One of the joys of my ancestral cuisine is often to be found in the sheer simplicity of certain timeless recipes. My ancestors routinely starved throughout their lives as most were farming people who relied on the vagaries of the seasons for their very existence. The routine starvation is what probably accounts for the Thalassaemia (“Mediterranean anaemia”) we inherited from our ancestors. A very important element in my cuisine to this day is the mostly overlooked bean. I think beans are treated as a “Z” grade food in this day and age which is replete with so much abundance, value added pre-prepared foods and the overly generous attention being paid to foods per se, judging by the plethora of cooking “competition” programmes on television. Beans are one of the oldest forms of protein and have been grown since the year dot. I think beans most probably saved my ancestors’ lives during hard times, alongside that other mainstay of their cuisine: marvellous polenta. Known as “pulmentum” during the Roman empire, this basic corn grit style porridge has sustained people for a very long time indeed; though during Roman times, buckwheat was the element in polenta. My late mother always told me that polenta probably saved their lives during the war and that her family considered themselves fortunate indeed if they were able to source polenta to put on the table. Some freshly cooked polenta was poured onto a wooden board at table for family members to slice through with a wire and enjoy. Oftentimes, there was precious little else to add to polenta. My mother always referred to polenta as “grano Turko”, (Turkish grain) as maize was imported via Venice from the Ottoman empire around the fifteenth century. Polenta was increasingly made with crushed maize during this time. Where my mother came from, names and practices were carried down from generation to generation over the centuries. My parents always humorously referred to Florentine people as “mangia faggioli” – the bean eaters though I would say our family would have come a close second in the bean eating stakes. A Florentine friend I had at university years ago returned the culinary compliment and said that where my parents came from, the people were generally referred to as “polentoni” – polenta people.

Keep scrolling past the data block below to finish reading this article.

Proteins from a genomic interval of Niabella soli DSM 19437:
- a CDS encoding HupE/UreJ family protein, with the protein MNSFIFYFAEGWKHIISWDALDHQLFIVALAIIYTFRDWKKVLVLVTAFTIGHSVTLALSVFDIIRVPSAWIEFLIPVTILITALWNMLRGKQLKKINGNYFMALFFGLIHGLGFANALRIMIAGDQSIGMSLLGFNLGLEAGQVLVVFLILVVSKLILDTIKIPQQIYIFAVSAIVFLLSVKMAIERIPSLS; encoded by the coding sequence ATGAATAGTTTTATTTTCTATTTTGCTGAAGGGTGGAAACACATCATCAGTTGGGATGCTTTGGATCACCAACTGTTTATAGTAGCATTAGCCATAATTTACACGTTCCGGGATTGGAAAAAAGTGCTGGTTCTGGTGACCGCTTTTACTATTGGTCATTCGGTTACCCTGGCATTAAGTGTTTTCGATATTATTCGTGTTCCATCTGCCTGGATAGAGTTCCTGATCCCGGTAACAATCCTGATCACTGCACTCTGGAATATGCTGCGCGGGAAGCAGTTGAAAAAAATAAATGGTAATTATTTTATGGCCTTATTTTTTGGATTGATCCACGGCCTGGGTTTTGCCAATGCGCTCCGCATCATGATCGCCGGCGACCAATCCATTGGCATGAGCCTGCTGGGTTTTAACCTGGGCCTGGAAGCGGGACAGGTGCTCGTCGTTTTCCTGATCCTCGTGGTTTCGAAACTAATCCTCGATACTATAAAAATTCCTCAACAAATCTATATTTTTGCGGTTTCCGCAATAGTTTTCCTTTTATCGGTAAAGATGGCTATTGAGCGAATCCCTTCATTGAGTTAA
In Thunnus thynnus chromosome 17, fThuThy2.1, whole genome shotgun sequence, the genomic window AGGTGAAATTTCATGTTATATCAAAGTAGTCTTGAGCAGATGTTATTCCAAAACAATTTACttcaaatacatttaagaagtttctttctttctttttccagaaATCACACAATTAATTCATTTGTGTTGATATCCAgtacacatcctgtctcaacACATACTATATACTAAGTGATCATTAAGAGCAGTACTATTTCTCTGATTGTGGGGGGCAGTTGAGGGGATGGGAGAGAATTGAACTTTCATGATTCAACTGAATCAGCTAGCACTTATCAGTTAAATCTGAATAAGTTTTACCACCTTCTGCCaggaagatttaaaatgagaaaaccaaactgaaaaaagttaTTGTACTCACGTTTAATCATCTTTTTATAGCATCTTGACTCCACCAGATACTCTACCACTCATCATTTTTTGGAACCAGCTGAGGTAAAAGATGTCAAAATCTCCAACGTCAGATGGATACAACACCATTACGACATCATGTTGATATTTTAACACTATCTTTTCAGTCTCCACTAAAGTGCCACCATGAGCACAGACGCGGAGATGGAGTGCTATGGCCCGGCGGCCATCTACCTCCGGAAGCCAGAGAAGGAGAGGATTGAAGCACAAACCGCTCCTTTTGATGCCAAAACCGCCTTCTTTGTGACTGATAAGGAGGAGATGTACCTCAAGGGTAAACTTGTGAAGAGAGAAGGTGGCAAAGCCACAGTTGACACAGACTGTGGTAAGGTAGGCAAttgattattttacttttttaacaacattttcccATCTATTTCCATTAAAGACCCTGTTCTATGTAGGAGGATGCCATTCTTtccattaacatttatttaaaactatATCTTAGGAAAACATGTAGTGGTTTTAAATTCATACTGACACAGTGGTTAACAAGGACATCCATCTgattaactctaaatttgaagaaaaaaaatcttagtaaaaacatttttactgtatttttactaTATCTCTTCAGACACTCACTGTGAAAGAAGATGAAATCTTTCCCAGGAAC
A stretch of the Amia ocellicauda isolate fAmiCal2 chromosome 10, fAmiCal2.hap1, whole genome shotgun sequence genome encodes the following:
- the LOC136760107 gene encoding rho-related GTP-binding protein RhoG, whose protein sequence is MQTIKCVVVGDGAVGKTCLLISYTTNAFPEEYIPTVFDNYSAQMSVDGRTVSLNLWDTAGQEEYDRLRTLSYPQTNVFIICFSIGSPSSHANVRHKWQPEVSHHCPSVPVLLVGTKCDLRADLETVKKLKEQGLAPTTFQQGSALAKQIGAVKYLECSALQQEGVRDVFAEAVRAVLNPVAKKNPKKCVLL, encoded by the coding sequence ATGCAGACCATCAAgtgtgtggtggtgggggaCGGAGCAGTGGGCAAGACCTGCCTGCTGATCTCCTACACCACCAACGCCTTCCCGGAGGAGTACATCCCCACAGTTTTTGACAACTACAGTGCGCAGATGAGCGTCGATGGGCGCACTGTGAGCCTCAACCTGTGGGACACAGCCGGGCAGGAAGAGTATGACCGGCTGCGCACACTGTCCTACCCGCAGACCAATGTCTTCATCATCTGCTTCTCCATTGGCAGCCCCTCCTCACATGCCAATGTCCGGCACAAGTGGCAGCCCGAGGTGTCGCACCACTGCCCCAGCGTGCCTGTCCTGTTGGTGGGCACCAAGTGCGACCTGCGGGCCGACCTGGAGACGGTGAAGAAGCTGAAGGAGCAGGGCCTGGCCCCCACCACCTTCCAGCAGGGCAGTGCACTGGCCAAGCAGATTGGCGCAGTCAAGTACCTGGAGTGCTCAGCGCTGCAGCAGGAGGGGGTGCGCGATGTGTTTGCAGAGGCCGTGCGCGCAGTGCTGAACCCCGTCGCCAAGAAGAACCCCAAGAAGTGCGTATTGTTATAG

Beans still hold a special place in my cuisine today. Beans in various dishes appeared on our family table for many years. Beans were always added to the many salads we ate, a variety of minestras (“minestrone”) stews and even pickled and used as a spread on bread. I think the simplest recipes from my ancestors are my all time favourites. Most of the recipes I still cook are not available commercially but to me, they are the star performers of what constitutes my culinary life at home. My cuisine defines my identity. To this day when creating a salad, I never start with the usual adjuncts such as lettuce. I will always place a quantity of beans in the salad bowl and work up from there.
(Borlotti beans I grew this summer’s past. Always an essential plant in my abundant vegetable garden. I freeze these for use throughout the year. You can buy dry borlotti beans and use these instead; after soaking and cooking.)
Cannellini bean spread is very simple to make and tastes delicious as the flavours develop over a couple of days; if the spread lasts so long that is. A delicious paste to eat smeared on some ciabatta bread that has been lightly toasted or with crackers too. Another way to enjoy this delicious concoction is to use it as a spread on some flat bread, pile on dressed salad greens and home grown sliced tomatoes and roll the lot up into a quick and easy and very healthy meal. A negotiable spread that is full of the right type of fibre. The beauty about this delicious spread is that the flavour improves with keeping. Do not store this spread for more than a few days.